Imagine if every tax break incorporated into federal, state, and local tax law required the recipient to memorialize its promises and document its compliance. Those requirements exist for some tax breaks, such as the requirement for substantiation of charitable contributions and real estate taxes. When taxes for the wealthy are reduced based on a claim of job increases, why not require wealthy taxpayers whose taxes are reduced to enter into a contract specifying the number of employees they promise to hire, requiring them to document the employment contracts, and requiring them to return the tax breaks, with interest, to the extent they fail to follow through on those promises? I expect this suggestion would meet with stiff resistance, for the simple reason that it exposes the silliness of the “tax break for me means money for you” scheme that has afflicted this nation for far too long.

Friday, August 25, 2017

For Tax Purposes, Age Is Not “Just a Number” 

It was not until I was well into adulthood that I encountered adults who did not know how old they were. I’m not referring to people with amnesia, dementia, brain injuries, or congenital memory problems. I’m referring to people who apparently were never told when they were born. Aside from these folks, there are people who, when asked to give their age, provide different answers to different people.

As I dig into family history and map out collateral lines, I use a variety of resources to identify individuals and enter them, and their information, into the databases. It wasn’t long before I began encountering discrepancies in a person’s birth date, often a matter of two different years being provided, and usually those two years being one year apart. Many of these instances occurred on World War One draft registration forms, probably because people wanted to make themselves appear one year younger and thus not yet eligible for the draft. Another batch of these instances occurred on Social Security Applications and Claims, surely because people wanted to appear older than they actually were in order to begin receiving benefits sooner. These discrepancies were much more common decades ago than they are now, but they continue. Yet another cause of confusion arises for people who were born in Europe, where a person’s first birthday is, logically, they day the person is born. When asked their age, Europeans often refer to their last birthday, which is a number higher by one than what an American would respond.

As confusing as these situations can be, there are times when a person does not know his or her age. There are instances of individuals who are listed at a certain age in a decennial census and who have aged 8 years or 12 years or 7 years or 11 years in the next decennial census. Though occasionally this happens because the person’s birthday occurred after, say, the 1910 census taker knocked on the door but before the 1920 census taker knocked on the door, or vice versa. It is not uncommon, when digging through civil records of Italian towns and villages, to find a person’s age given in his or her marriage entry, death entry, and entries for the births of his or her children that leave the researcher with five or six or even more possible years of birth. Sometimes the birth record solves the problem, but if it doesn’t exist or cannot be found, it’s just a matter of guessing.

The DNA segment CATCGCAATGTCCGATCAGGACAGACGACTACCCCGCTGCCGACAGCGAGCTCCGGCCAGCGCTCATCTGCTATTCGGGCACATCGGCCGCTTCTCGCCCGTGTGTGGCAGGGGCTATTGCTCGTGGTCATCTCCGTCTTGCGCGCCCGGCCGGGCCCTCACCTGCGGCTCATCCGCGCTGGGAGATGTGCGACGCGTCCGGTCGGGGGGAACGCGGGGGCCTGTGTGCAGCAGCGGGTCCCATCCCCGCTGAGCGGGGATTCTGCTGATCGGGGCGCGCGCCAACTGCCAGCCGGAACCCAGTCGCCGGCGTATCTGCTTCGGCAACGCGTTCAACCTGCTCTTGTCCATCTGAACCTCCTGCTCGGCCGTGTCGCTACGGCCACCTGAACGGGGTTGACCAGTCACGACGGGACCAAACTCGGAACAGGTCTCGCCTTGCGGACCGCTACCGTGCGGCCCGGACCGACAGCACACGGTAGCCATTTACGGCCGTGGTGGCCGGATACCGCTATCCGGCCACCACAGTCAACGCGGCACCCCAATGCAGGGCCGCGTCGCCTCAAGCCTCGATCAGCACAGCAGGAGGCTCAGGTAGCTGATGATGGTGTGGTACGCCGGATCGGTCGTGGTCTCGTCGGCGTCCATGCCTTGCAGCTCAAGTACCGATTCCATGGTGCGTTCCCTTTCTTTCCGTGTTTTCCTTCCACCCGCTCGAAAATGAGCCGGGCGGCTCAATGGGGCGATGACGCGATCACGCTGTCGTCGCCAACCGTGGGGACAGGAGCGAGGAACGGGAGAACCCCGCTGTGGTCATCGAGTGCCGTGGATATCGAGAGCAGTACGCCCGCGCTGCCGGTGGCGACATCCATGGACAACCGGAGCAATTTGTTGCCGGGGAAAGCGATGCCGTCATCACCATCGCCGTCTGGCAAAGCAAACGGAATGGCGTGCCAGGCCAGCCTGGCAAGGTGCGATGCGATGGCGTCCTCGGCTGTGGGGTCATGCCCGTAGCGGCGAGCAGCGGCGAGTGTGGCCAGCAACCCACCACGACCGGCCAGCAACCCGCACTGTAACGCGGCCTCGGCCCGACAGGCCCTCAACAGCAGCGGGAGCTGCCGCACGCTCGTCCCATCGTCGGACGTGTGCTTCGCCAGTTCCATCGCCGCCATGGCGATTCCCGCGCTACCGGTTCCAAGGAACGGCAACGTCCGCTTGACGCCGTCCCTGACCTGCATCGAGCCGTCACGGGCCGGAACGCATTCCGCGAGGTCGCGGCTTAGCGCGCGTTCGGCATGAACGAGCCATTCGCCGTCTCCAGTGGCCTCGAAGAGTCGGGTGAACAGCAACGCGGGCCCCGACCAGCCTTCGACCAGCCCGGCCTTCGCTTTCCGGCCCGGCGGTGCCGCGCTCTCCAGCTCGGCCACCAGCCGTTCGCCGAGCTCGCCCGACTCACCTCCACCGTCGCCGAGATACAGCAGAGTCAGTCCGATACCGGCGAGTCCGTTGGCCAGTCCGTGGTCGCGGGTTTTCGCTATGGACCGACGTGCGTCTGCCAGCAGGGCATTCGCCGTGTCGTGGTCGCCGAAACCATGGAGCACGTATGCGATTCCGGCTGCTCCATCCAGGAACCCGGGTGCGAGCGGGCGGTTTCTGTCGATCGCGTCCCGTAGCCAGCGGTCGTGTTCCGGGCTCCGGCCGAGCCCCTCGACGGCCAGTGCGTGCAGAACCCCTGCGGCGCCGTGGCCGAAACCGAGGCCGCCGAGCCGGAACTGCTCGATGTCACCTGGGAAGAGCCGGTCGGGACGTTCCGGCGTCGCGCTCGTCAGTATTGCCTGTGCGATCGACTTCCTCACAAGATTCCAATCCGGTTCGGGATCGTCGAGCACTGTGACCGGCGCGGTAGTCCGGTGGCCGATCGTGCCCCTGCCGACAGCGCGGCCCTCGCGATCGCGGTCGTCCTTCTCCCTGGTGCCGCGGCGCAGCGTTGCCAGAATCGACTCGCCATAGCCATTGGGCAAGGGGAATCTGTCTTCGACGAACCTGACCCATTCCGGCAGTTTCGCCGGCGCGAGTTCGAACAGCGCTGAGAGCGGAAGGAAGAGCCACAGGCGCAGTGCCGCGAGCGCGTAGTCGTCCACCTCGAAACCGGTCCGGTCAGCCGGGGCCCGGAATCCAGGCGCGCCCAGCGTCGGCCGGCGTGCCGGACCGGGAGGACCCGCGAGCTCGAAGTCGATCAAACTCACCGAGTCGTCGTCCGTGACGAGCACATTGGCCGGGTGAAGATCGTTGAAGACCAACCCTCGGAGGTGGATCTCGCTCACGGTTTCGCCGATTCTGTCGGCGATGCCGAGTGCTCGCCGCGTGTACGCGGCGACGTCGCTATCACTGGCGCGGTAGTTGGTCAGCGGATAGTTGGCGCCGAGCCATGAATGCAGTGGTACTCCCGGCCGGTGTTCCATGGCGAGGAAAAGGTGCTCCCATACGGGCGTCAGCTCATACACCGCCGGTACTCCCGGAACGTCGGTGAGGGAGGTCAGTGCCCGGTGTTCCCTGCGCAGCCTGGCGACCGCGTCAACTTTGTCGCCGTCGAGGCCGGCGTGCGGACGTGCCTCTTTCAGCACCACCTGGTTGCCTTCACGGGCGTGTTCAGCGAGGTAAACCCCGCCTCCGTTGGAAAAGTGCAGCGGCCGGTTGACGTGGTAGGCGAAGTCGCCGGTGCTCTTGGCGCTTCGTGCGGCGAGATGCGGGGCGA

There are people who, for whatever reason, are reluctant to disclose their age, relying on the oft-heard and oft-read quip that “age is just a number.” That’s not quite true. Ask a 15-year-old or a 20-year-old if the next birthday is “just a number.” Age matters for purposes of collecting social security. And it definitely matters in the world of taxation, for a variety of purposes, including requirements with respect to qualified retirement plans and similar arrangements.

That brings us to Omoloh v. Comr., T.C. Summ. Op. 2017-64, in which determination of the taxpayer’s age resolved the question of whether the section 72(t) additional tax for early withdrawal from an IRA applied. The taxpayer, born in Kenya, obtained a birth certificate issued more than 55 years after the October 1, 1950 birth date on the certificate. If October 1, 1950 was the taxpayer’s birth date, the additional tax would not apply. However, the taxpayer’s date of birth was shown as October 1, 1952 on the taxpayer’s Texas driver’s license, his certificate of naturalization, issued on April 8, 1997, a Form IAP-66A, Certificate of Eligibility for Exchange Visitor (J-1) Status, certified by the taxpayer’s sponsor on November 16, 1981, a Form IAP-66A, certified by his sponsor on October 12, 1982, a Form IAP-66A, certified by his sponsor on June 22, 1984, a Form IAP-66A, certified by his sponsor on December 10, 1984, a Form IAP-66A, certified by his sponsor on December 5, 1985, a Form I-687, Application for Status as a Temporary Resident, dated May 4, 1988, a Form I-688, Temporary Resident Card, issued on May 5, 1988, a resident alien card, a Transcript of Academic Record from the University of Georgia, printed on June 15, 1988, an FBI fingerprint card, dated October 27, 1988, a Form I-698, Application to Adjust Status From Temporary to Permanent Resident, dated July 21, 1990, a Form I-697A, Change of Address Card for Legalization, dated May 21, 1991, a Form N- 400, Application for Naturalization, dated February 28, 1996, and a petition for name change filed with the U.S. District Courtand granted on April 8, 1997. Some of these documents showed the taxpayer’s birth date as January 10, 1952, but the court treated those as a juxtaposition of the day and month. If October 1, 1952 was the taxpayer’s birth date, the additional tax would apply.